The Dane County UW-Extension (UWEX) Master Gardener Volunteer program educates people in Dane County on how to grow and take care of plants and other natural resources. People who volunteer in the program use the information they learn to enable them to answer residents’ questions about gardening through face-to-face contacts, phone calls or emails. Experts within the Master Gardener Volunteer program who can answer more specific questions are also available.
To become a Master Gardener Volunteer, participants take classes in horticulture in order to fully understand the questions they will answer. Master Gardener Volunteers are expected to use their knowledge and skills to give back to the community. As a class requirement, participants must attend 17 class sessions and complete at least 24 hours of volunteering at local places such as homeless shelters, police stations, schools, public gardens, the Dane County UWEX Teaching Garden and community gardens.
At five area farmers markets (Westside, Fitchburg, Monona, Monroe Street and North Side) they volunteer at a stand called “Ask a Master Gardener”, where local residents ask questions about gardening. Master Gardeners also provide educational programs at libraries and schools through their Speaker’s Bureau. At these events, a few experienced Master Gardener Volunteers speak about what they do in the program and educate people about horticulture. For example, the Vegetables 101 is a one-hour presentation that teaches local people how to grow and take care of vegetables, followed by a question and answer session. Master Gardeners also provide help to those with disabilities who want to garden in public garden spaces, but require further assistance to do so.
As a way to educate both the public and Master Gardeners, Lisa Johnson, Dane County UWEX Horticulture Educator, started the Teaching Garden project located outside of the Dane County UWEX building. With the help of teams of Master Gardeners and other supporters, the teaching garden was inaugurated this year on July 11th. The garden is divided into 12 areas, each with its own unique plants, tended by Master Gardeners. Thousands of hours were put into making QR codes for each plant, which, if scanned, offer more information on the plant. Virtual tours can be done at https://dane.uwex.edu/horticulture/teaching-garden/. To schedule a tour at the garden, contact Lisa Johnson at 608-224-3715.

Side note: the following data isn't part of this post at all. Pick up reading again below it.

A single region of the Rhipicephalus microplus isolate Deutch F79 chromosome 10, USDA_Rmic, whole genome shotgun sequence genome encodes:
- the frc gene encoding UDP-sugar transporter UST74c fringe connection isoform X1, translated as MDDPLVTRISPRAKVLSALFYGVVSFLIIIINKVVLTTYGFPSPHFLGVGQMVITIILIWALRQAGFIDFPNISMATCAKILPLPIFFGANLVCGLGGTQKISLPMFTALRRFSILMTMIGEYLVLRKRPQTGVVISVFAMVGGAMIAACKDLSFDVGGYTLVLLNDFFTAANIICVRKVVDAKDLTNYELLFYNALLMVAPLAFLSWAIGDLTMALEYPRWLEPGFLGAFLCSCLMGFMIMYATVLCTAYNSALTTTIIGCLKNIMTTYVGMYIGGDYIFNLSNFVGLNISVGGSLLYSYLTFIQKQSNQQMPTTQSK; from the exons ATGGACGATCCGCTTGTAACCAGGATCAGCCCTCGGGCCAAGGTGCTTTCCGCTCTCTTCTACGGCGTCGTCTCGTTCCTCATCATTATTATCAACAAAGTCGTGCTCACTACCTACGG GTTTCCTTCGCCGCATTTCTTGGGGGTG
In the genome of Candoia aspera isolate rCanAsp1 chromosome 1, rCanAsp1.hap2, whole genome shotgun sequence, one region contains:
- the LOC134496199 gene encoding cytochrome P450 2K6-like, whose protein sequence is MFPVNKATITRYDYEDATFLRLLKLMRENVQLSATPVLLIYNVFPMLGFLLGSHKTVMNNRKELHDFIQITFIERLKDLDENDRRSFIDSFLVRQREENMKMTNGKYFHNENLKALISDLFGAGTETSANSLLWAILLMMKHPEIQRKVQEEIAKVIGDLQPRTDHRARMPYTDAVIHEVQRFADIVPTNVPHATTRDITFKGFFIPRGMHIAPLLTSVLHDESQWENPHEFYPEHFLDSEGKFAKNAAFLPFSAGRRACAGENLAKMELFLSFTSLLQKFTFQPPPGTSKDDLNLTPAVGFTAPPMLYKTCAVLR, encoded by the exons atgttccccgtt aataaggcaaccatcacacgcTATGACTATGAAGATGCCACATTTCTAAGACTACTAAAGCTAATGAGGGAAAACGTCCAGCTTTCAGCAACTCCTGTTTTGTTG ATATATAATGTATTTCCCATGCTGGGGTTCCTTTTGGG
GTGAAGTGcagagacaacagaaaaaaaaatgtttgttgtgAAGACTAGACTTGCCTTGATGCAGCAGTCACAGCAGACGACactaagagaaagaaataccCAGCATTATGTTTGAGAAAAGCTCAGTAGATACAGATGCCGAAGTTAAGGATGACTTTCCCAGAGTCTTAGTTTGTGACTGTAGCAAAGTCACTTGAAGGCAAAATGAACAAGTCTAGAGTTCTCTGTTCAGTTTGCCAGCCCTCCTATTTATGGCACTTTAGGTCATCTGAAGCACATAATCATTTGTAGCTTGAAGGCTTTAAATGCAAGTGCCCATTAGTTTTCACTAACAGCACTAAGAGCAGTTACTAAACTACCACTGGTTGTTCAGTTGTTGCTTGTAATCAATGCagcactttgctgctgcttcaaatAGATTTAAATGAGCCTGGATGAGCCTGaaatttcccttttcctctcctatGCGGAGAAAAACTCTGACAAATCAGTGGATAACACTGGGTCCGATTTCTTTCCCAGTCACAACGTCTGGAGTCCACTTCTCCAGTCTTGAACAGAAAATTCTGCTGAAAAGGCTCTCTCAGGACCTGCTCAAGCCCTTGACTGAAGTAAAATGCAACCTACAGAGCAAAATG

People who want to learn the skills it takes to become a Master Gardener Volunteer but who are not interested in the program’s volunteering aspects can participate in the Green Thumb program. The Green Thumb program does not require participants to volunteer or to take communication classes. Rather, they walk away with skills they can use to benefit themselves in their own gardens. The Green Thumb program is held on Thursday nights and starts in late February and runs through the end of April. For more information, visit https://dane.uwex.edu/horticulture/greenthumb/.
The Master Gardener Volunteer program enlightens the public about the importance of plants in their community through the work of volunteers and experts. To find out more about the Master Gardener Volunteer program, visit https://dane.uwex.edu/ or contact them at firstname.lastname@example.org.